Without population control, excessive herd sizes would lead to sickness in the deer through a build-up of parasites and diseases, with weaker deer vulnerable to exposure from the cold during winter. We also want to ensure that only healthy deer breed each year to maintain a strong herd in the years to come.
And finally some animals not only damage other wildlife but also the landscape. For example squirrels predate bird’s nests, eating young birds and eggs, but also can cause major damage to trees by stripping bark, increasing their susceptibility to disease or even death, as well as removing flower buds from trees and shrubs. Populations could grow out of control if they were not humanely controlled. And unfortunately numbers of squirrels are increasing at a greater rate than nature intended because of visitor feeding.
Parakeets too eat shoots, buds and seeds from trees causing extensive damage. We have stepped in, in the past, to control the numbers of these birds. But the good news is these populations now appear to be stabilising. As with all wildlife we will continue to monitor the situation.
We don’t take any of this lightly. Our ultimate aim is to ensure that no animal suffers and our teams are fully trained in animal welfare, operating to the highest standards.
We can all do our bit
Visitors can help too. It might seem a bit of harmless fun but overfeeding, such as throwing bread to birds or littering and leaving behind the remains of picnic lunches can provide an easy food source for animals. This can lead to populations of certain species unnaturally expanding.
Not only that but overfeeding can have a very negative effect on the environment. Throwing a few crusts to the ducks appears a kind thing to do but it can actually cause the birds harm. Bread doesn’t have a lot of nutritional value and it makes ducks feel full – so they don’t forage for the healthier food they would normally eat. This can cause malnutrition and make them ill. Any left-over bread can lead to greater algal growth in the waterways. Algae can produce toxins which in great amounts can poison wildfowl, especially over the summer months.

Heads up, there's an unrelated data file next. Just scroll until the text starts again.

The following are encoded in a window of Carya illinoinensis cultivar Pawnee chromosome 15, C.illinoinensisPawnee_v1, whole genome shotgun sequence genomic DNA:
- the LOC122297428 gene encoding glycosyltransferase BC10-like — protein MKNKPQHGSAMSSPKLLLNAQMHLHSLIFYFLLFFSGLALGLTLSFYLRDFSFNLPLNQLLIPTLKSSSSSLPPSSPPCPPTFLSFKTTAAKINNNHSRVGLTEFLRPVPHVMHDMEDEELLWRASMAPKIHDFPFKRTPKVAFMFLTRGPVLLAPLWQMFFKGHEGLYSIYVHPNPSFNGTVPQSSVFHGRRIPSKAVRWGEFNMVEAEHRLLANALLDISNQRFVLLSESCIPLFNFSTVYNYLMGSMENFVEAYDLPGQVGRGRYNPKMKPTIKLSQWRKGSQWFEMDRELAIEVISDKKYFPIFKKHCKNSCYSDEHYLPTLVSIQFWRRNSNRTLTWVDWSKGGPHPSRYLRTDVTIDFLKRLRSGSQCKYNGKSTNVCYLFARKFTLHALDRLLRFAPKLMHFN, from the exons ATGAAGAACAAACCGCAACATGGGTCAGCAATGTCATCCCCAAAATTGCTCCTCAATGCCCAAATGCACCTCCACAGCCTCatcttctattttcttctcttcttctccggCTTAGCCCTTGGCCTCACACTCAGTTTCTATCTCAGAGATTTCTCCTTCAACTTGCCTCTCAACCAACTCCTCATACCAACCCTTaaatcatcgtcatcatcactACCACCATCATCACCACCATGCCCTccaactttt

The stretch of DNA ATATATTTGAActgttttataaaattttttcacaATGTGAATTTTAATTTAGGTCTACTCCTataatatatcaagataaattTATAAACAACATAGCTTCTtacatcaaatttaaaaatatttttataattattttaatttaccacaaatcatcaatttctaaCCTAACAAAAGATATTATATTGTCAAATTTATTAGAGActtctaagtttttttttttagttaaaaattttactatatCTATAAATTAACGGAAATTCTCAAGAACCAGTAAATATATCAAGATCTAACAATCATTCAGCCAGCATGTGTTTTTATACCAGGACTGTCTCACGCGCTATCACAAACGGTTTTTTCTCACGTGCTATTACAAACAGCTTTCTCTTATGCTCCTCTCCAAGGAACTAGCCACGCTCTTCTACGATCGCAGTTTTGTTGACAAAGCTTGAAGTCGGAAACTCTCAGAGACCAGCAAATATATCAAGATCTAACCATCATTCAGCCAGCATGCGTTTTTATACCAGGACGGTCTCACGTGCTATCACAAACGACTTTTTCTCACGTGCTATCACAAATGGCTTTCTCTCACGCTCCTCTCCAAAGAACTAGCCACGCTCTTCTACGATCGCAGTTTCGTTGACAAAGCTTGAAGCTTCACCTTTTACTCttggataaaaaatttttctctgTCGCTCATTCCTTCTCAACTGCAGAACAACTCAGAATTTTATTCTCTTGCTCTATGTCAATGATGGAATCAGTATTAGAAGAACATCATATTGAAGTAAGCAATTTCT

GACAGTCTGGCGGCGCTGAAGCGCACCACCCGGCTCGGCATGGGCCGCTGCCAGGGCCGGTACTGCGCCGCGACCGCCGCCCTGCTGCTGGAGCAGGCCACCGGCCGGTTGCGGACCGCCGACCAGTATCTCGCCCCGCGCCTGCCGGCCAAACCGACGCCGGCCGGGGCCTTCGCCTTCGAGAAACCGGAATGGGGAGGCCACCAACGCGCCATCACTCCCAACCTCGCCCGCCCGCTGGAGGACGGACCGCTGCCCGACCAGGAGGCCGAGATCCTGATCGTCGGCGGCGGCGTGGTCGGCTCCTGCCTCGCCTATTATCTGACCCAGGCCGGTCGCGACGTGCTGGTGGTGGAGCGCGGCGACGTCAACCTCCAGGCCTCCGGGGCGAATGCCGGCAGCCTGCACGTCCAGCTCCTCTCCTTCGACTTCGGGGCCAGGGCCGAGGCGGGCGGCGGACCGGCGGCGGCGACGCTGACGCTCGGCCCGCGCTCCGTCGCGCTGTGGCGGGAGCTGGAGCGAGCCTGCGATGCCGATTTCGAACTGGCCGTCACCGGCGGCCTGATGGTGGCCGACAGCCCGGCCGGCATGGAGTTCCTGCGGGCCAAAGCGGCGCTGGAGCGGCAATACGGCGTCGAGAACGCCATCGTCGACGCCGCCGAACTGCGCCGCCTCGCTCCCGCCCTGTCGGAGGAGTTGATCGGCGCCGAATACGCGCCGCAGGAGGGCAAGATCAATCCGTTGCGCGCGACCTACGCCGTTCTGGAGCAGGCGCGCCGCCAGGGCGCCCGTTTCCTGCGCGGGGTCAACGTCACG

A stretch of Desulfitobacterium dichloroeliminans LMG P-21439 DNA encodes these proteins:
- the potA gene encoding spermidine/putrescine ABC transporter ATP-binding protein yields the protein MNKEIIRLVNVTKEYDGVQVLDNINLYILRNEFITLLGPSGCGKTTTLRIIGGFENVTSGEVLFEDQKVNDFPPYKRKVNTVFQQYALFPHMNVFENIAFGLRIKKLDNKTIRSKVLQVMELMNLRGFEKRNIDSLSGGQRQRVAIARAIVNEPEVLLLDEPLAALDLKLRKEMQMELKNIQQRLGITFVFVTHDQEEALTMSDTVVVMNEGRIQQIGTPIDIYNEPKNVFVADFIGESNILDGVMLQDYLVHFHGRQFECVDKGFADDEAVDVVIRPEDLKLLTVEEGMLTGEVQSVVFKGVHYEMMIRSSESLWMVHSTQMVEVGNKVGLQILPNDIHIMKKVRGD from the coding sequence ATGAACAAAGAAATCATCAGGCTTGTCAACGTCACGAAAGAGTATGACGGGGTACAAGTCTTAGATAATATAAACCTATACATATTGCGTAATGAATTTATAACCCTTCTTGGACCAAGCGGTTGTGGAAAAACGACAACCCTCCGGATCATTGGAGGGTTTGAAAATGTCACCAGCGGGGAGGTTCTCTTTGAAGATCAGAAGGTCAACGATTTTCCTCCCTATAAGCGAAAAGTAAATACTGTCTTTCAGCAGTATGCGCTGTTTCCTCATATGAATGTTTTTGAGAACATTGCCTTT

It also would be a huge help if people could pick up their dog waste. Worming agents given to dogs contain chemicals called bisphosphates, which make the way into the dog’s faeces. This can then act as insecticide – and destroy the populations of insects that provide the basis for a thriving ecosystem of plants and animals. Another way to help would be to make sure dogs that have had flea treatments are kept out of waterways for at least a week. This is because pet flea treatments contain strong insecticides that are highly toxic to aquatic invertebrates.
Through this effective management we’re able to create the best environment for all wildlife in our parks, so that visitors can interact with nature on their doorsteps, stepping away from the hustle and bustle of city life and into the tranquillity of the park land.
And together with your help we’ll be able to continue to provide thriving green spaces for millions to enjoy for many years to come.
Simon Richards, Head of Parks Operations, The Royal Parks